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Investment-specific and multifactor productivity in multi-sector open economies: data and analysis

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  • Luca Guerrieri
  • Dale W. Henderson
  • Jinill Kim

Abstract

In the last half of the 1990s, labor productivity growth rose in the U.S. and fell almost everywhere in Europe. We document changes in both capital deepening and multifactor productivity (MFP) growth in both the information and communication technology (ICT) and non-ICT sectors. We view MFP growth in the ICT sector as investment-specific productivity (ISP) growth. We perform simulations suggested by the data using a two-country DGE model with traded and nontraded goods. For ISP, we consider level increases and persistent growth rate increases that are symmetric across countries and allow for costs of adjusting capital-labor ratios that are higher in one country because of structural differences. ISP increases generate investment booms unless adjustment costs are too high. For MFP, we consider persistent growth rate shocks that are asymmetric. When such MFP shocks affect only traded goods (as often assumed), movements in `international' variables are qualitatively similar to those in the data. However, when they also affect nontraded goods (as suggested by the data), movements in some of the variables are not. To obtain plausible results for the growth rate shocks, it is necessary to assume slow recognition.

Suggested Citation

  • Luca Guerrieri & Dale W. Henderson & Jinill Kim, 2005. "Investment-specific and multifactor productivity in multi-sector open economies: data and analysis," International Finance Discussion Papers 828, Board of Governors of the Federal Reserve System (U.S.).
  • Handle: RePEc:fip:fedgif:828
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    References listed on IDEAS

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    Cited by:

    1. DiCecio, Riccardo, 2009. "Sticky wages and sectoral labor comovement," Journal of Economic Dynamics and Control, Elsevier, vol. 33(3), pages 538-553, March.
    2. Peter N. Ireland, 2009. "On the Welfare Cost of Inflation and the Recent Behavior of Money Demand," American Economic Review, American Economic Association, vol. 99(3), pages 1040-1052, June.
    3. Emine Boz & Christian Daude & Ceyhun Bora Durdu, 2008. "Emerging market business cycles revisited: learning about the trend," International Finance Discussion Papers 927, Board of Governors of the Federal Reserve System (U.S.).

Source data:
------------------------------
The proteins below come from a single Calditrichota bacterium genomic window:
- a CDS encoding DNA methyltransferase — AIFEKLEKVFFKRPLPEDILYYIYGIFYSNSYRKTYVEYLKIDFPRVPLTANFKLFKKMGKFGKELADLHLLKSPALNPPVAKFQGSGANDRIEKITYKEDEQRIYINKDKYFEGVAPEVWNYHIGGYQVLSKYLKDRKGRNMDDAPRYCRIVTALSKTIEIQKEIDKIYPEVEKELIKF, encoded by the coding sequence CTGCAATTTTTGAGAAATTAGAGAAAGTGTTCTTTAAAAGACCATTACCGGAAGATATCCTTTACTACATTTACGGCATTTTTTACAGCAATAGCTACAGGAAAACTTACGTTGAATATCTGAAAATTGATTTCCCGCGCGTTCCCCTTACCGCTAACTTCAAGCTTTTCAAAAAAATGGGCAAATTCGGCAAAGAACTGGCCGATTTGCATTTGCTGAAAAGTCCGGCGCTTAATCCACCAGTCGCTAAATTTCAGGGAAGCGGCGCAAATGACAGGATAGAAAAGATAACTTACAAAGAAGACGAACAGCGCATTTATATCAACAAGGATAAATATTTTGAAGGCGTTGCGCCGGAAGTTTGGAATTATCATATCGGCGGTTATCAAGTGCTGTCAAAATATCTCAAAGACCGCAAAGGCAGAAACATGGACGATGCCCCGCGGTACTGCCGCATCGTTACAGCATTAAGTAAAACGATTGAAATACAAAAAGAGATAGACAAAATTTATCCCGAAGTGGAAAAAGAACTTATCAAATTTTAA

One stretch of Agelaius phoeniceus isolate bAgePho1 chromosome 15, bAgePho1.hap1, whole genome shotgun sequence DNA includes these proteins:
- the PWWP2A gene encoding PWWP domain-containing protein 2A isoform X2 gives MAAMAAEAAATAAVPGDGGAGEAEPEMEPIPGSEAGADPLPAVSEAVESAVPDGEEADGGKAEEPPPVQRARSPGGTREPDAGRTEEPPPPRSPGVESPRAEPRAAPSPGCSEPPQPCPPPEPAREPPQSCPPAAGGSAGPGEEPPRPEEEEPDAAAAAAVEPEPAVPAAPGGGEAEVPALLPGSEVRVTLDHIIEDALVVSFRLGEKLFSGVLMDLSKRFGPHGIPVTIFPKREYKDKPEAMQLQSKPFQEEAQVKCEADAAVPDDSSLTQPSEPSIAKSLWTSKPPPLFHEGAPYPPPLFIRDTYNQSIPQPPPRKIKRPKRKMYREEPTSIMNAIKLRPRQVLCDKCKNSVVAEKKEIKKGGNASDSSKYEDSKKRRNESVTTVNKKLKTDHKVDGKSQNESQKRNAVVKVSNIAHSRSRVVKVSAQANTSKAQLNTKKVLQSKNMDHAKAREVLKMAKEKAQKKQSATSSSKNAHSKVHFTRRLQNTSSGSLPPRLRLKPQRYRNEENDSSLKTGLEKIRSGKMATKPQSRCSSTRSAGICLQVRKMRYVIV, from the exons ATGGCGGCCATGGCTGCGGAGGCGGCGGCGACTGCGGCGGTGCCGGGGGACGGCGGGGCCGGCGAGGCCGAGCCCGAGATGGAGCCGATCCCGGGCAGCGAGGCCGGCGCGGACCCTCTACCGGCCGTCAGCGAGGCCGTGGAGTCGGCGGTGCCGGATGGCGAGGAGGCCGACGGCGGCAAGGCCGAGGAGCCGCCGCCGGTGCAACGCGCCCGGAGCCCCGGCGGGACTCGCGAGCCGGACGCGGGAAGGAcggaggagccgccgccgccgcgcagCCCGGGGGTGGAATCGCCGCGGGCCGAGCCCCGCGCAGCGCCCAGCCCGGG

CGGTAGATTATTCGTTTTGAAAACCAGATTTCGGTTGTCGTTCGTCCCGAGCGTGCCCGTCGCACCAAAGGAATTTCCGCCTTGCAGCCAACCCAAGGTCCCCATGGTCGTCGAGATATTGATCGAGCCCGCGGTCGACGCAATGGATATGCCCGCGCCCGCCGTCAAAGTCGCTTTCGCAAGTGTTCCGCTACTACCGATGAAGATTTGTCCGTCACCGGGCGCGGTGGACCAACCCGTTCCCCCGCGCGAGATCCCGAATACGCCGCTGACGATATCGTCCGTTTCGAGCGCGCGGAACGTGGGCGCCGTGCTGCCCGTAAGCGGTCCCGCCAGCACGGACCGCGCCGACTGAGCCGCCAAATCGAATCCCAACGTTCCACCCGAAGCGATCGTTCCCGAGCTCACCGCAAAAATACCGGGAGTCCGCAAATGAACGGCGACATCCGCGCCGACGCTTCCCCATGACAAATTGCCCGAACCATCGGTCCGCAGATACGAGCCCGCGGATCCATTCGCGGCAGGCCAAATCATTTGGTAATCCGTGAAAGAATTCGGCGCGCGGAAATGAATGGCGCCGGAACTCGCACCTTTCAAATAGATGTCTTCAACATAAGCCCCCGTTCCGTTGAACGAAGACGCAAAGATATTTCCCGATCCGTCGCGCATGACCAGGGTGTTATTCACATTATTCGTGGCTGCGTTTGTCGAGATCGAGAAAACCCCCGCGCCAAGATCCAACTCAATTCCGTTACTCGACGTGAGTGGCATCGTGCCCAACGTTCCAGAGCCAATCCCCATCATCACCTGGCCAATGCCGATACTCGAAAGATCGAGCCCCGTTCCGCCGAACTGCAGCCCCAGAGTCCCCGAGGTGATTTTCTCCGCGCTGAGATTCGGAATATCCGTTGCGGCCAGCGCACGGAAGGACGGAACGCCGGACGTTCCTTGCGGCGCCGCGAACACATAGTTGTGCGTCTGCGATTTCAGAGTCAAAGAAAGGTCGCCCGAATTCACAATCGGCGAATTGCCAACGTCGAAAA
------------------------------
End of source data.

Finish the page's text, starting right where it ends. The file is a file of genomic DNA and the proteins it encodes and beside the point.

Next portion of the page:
4. Charlotta Groth, 2008. "Quantifying UK Capital Adjustment Costs," Economica, London School of Economics and Political Science, vol. 75(298), pages 310-325, May.
    5. Edge, Rochelle M. & Laubach, Thomas & Williams, John C., 2007. "Learning and shifts in long-run productivity growth," Journal of Monetary Economics, Elsevier, vol. 54(8), pages 2421-2438, November.
    6. Araújo, Eurilton, 2012. "Investment-specific shocks and real business cycles in emerging economies: Evidence from Brazil," Economic Modelling, Elsevier, vol. 29(3), pages 671-678.
    7. Peter Ireland & Scott Schuh, 2008. "Productivity and U.S. Macroeconomic Performance: Interpreting the Past and Predicting the Future with a Two-Sector Real Business Cycle Model," Review of Economic Dynamics, Elsevier for the Society for Economic Dynamics, vol. 11(3), pages 473-492, July.
    8. David Amdur & Eylem Ersal Kiziler, 2014. "Trend shocks and the countercyclical U.S. current account," Canadian Journal of Economics, Canadian Economics Association, vol. 47(2), pages 494-516, May.

    More about this item

    Keywords

    Industrial productivity ; Labor productivity;

    JEL classification:

    • D83 - Microeconomics - - Information, Knowledge, and Uncertainty - - - Search; Learning; Information and Knowledge; Communication; Belief; Unawareness
    • F43 - International Economics - - Macroeconomic Aspects of International Trade and Finance - - - Economic Growth of Open Economies
    • O41 - Economic Development, Innovation, Technological Change, and Growth - - Economic Growth and Aggregate Productivity - - - One, Two, and Multisector Growth Models

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